Friday, October 30, 2015


Few is the number who think with their own minds and feel with their own hearts.
Albert Einstein

The chill reminded the Reverend Doctor Peebles of that night in Yemen.  Sitting in a dank, gloomy APC on a night much like this one, just prior to a midnight ambush, unable to shine a light, running his large hands delicately over his medic’s pack.
In the height of a mission gone wrong in the Third Sa’ada Insurgency, a near miss by a 120mm artillery shell lifted his Armored Personnel Carrier right off the ground and tossed him out like a rag doll onto the sand in the middle of what the Yemeni called “the desert of death.” A hell-world of vivid red-yellow flashes and ugly yellow-black geysers of sand and smoke was exploding all around him. APCs leapt into the air, spewing torn, bleeding bodies. The smell of cordite and death was everywhere. A nasty ringing sound filled his ears with pain. The bombardment grew more intense. Peebles became convincingly aware of the distinct possibility he was about to be killed by friendly fire.
And then it happened.
The chaos went ghostly silent. He watched the white cannon flashes on the horizon turn into a spirit chorus singing Amazing Grace, which he heard as clearly as he had ever heard it in the Church of God as a boy. It struck him that preparing for the life beyond this one was a practice significantly more important than keeping sand out of his sidearm. Years later, he would refer to it as the time the Lord knocked him off his high APC and told him to get serious about saving souls, starting with his own.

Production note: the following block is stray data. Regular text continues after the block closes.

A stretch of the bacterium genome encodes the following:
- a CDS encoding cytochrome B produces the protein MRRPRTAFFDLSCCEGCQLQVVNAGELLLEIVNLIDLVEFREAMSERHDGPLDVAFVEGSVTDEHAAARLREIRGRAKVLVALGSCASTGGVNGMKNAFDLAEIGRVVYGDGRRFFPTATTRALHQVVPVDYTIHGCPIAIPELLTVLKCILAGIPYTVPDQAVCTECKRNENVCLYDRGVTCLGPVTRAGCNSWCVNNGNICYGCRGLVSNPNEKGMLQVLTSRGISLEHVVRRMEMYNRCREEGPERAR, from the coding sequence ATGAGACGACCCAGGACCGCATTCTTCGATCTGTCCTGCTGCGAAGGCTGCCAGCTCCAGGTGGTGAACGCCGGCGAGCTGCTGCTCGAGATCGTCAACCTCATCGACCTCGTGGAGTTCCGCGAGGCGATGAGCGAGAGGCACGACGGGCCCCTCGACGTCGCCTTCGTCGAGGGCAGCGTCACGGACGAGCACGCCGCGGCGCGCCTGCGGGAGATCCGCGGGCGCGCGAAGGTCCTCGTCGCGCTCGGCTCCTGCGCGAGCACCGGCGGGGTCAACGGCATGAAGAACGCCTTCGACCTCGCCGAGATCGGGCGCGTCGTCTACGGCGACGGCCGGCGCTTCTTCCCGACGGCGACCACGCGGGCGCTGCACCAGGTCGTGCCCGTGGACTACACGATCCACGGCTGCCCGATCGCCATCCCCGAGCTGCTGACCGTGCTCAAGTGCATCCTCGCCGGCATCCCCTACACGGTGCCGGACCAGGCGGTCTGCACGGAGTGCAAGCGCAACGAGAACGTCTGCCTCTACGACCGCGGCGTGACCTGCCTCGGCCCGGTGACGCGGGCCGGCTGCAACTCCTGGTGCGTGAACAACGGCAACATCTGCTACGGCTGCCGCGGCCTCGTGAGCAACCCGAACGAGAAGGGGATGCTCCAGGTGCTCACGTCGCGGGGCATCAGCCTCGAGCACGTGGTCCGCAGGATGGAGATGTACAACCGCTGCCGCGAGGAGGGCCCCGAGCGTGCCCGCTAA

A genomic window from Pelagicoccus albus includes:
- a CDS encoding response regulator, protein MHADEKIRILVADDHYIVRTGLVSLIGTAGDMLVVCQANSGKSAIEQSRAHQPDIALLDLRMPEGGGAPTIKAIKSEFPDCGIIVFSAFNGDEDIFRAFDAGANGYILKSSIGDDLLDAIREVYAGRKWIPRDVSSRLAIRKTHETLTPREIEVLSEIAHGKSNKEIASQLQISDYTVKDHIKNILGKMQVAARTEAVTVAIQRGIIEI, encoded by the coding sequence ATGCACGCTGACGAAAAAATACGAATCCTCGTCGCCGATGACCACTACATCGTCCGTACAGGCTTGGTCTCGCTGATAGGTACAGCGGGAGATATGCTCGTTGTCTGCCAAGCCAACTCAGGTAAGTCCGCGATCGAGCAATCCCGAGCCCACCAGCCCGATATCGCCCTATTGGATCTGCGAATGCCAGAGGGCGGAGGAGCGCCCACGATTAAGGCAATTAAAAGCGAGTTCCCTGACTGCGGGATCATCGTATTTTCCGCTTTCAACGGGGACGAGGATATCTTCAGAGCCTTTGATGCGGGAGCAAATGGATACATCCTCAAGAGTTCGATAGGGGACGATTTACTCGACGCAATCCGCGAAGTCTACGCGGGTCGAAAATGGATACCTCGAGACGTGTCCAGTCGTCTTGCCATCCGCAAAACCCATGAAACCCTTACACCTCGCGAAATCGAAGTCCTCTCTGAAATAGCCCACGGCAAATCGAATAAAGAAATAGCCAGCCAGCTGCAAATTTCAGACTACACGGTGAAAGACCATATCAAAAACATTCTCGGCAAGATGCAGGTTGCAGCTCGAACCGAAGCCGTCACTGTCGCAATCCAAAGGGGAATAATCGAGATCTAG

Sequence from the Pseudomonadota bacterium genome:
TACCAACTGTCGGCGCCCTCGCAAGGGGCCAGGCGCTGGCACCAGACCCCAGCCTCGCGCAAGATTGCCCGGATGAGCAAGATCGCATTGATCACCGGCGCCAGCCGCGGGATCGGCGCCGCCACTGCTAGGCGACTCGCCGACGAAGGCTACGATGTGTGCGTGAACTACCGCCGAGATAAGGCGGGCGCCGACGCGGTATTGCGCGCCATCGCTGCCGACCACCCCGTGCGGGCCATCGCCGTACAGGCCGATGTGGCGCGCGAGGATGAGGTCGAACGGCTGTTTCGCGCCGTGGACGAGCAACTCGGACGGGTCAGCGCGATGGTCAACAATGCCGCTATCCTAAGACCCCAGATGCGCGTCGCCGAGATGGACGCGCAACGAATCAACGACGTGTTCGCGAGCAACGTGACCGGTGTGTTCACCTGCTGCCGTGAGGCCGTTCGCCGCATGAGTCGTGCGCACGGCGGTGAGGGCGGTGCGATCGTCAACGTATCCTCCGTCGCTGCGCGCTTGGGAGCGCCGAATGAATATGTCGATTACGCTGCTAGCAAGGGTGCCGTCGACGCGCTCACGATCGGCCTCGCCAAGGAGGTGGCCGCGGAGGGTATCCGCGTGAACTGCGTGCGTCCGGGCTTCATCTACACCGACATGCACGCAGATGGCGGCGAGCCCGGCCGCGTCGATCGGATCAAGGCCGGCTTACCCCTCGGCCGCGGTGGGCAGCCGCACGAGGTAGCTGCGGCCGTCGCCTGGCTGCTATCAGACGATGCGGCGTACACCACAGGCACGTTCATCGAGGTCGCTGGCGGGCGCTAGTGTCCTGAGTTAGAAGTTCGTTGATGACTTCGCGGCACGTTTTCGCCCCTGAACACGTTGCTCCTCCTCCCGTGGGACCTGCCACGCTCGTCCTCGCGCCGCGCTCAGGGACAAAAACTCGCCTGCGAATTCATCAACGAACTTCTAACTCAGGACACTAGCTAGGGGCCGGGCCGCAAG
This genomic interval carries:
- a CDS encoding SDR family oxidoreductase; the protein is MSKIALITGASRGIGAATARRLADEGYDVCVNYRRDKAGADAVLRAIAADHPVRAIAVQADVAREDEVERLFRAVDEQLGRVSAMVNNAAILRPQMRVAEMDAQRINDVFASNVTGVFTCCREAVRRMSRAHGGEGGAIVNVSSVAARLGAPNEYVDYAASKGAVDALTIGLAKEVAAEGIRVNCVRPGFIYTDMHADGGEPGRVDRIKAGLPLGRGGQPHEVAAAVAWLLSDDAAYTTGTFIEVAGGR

He and a scant few others were pulled out of the carnage. They told him he walked around in circles for three days dazed and deafened by the concussion of the shelling. Two months later, Peebles went straight from the C-135 that took him back to the States to Columbia Theological Seminary and from there used the Wounded Warrior Bill and the Army pay he had squirreled away to attend NYU medical school. He graduated first in his class.
Alerted by the head chaplain of NYU Med, who had grown up in Lackawanna, Buffalo’s Irish-Catholic south side, the board chairman of a Buffalo nursing home which had just lost its chaplain and its chief physician, flew down to New York to meet the young man of whom his friend spoke so highly.
What Peebles knew about Buffalo was: snow, cold and chicken wings, none of which he cared for.  But he found himself inexorably pulled towards this place in the snowy western part of the state. He felt it as surely as he felt that first call to the ministry. He was as certain as if he had been flung to the floor of the restaurant by an artillery barrage. Always on the lookout for a bargain, the chairman made Bill a generous offer (at a considerable savings from having to fill two positions) that included a car and an apartment.
The Patriotic Board of Inquisitors that vetted candidates were well aware of the potential savings to them. His military bearing and intense no-nonsense replies completely won them over. It was merely a matter of spinning out the necessary red tape.
But Peebles was not anything like the typical appointee. Though Proverbs was his favorite book of the Old Testament, and he quoted it freely, his time in the armed forces had helped him develop a fine nose and a short fuse for what he freely called “chicken shit”. He had a quick temper, his own way of prioritizing and would not allow small-mindedness or man-made rules to prevail over common sense. There was no doubt about his courage. He’d spent most of his hitch jumping out of rescue helicopters or APCs to pull soldiers out of tight spots and had a Silver Star, two Purple Hearts and a slight limp for his efforts. There was no doubt about his devotion to Christian principles. He lived them. A decorated war hero could take some leeway, and take it he did. He was formidable and frightening for the light of God was in his eyes and he knew not fear. And it was good to not provoke him either to words or action. He was in fact that most fearsome thing: A righteous man. The inner-city nursing home staff lovingly called him “the irreverent reverend.” He knew he had a mission to fulfil there. What he could not know was that it would involve aliens and dancing with the dead.